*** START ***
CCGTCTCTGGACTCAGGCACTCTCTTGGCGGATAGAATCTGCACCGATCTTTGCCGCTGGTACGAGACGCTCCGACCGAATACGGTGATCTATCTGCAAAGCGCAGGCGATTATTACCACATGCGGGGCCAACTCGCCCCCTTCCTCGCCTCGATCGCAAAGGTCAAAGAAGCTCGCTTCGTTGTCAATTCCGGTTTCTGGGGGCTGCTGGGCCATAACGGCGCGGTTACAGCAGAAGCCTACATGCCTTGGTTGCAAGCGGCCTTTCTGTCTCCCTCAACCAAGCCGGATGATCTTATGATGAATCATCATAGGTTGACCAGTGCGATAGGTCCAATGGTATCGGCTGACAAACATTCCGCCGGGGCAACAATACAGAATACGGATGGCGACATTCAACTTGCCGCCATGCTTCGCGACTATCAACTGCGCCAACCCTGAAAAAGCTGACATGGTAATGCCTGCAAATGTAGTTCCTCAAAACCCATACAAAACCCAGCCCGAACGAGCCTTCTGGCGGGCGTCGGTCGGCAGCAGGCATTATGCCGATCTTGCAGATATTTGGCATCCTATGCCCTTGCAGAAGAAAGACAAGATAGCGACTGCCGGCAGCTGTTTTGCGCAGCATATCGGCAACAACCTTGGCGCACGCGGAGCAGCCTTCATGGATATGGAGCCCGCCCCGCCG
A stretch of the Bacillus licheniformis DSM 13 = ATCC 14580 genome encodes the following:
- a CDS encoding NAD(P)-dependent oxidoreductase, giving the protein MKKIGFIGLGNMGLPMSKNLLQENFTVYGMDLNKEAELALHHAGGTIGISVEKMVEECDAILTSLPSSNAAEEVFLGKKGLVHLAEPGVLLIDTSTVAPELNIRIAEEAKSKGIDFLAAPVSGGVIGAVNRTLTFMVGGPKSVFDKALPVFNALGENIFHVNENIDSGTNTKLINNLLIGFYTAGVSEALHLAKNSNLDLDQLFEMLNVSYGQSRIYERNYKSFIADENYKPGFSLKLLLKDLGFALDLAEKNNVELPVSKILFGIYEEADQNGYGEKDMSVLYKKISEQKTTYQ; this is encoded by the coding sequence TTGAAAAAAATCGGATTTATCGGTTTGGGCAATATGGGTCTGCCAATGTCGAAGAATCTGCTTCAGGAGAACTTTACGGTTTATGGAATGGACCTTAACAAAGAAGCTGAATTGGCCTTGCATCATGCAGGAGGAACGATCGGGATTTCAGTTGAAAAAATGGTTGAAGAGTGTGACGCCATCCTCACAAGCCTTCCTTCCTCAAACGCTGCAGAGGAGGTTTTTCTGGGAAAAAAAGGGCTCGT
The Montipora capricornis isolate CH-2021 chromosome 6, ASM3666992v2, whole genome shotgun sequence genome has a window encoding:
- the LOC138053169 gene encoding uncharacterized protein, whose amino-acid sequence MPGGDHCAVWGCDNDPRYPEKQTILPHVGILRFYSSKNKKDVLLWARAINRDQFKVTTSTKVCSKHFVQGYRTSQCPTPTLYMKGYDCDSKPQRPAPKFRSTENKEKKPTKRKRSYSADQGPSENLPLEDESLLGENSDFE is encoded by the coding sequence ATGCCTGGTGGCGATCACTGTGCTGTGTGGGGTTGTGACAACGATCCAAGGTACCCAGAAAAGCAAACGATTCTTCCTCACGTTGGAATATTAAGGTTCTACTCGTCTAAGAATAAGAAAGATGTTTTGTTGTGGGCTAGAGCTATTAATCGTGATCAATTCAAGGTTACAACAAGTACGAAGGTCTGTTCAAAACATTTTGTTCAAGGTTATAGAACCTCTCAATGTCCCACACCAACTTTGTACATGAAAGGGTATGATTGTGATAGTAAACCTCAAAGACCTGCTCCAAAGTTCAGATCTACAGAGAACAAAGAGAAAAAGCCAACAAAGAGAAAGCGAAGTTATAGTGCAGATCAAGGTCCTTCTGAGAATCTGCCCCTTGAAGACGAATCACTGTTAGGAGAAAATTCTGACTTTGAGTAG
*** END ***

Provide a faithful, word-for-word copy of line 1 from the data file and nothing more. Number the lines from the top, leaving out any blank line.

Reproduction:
CCGTCTCTGGACTCAGGCACTCTCTTGGCGGATAGAATCTGCACCGATCTTTGCCGCTGGTACGAGACGCTCCGACCGAATACGGTGATCTATCTGCAAAGCGCAGGCGATTATTACCACATGCGGGGCCAACTCGCCCCCTTCCTCGCCTCGATCGCAAAGGTCAAAGAAGCTCGCTTCGTTGTCAATTCCGGTTTCTGGGGGCTGCTGGGCCATAACGGCGCGGTTACAGCAGAAGCCTACATGCCTTGGTTGCAAGCGGCCTTTCTGTCTCCCTCAACCAAGCCGGATGATCTTATGATGAATCATCATAGGTTGACCAGTGCGATAGGTCCAATGGTATCGGCTGACAAACATTCCGCCGGGGCAACAATACAGAATACGGATGGCGACATTCAACTTGCCGCCATGCTTCGCGACTATCAACTGCGCCAACCCTGAAAAAGCTGACATGGTAATGCCTGCAAATGTAGTTCCTCAAAACCCATACAAAACCCAGCCCGAACGAGCCTTCTGGCGGGCGTCGGTCGGCAGCAGGCATTATGCCGATCTTGCAGATATTTGGCATCCTATGCCCTTGCAGAAGAAAGACAAGATAGCGACTGCCGGCAGCTGTTTTGCGCAGCATATCGGCAACAACCTTGGCGCACGCGGAGCAGCCTTCATGGATATGGAGCCCGCCCCGCCG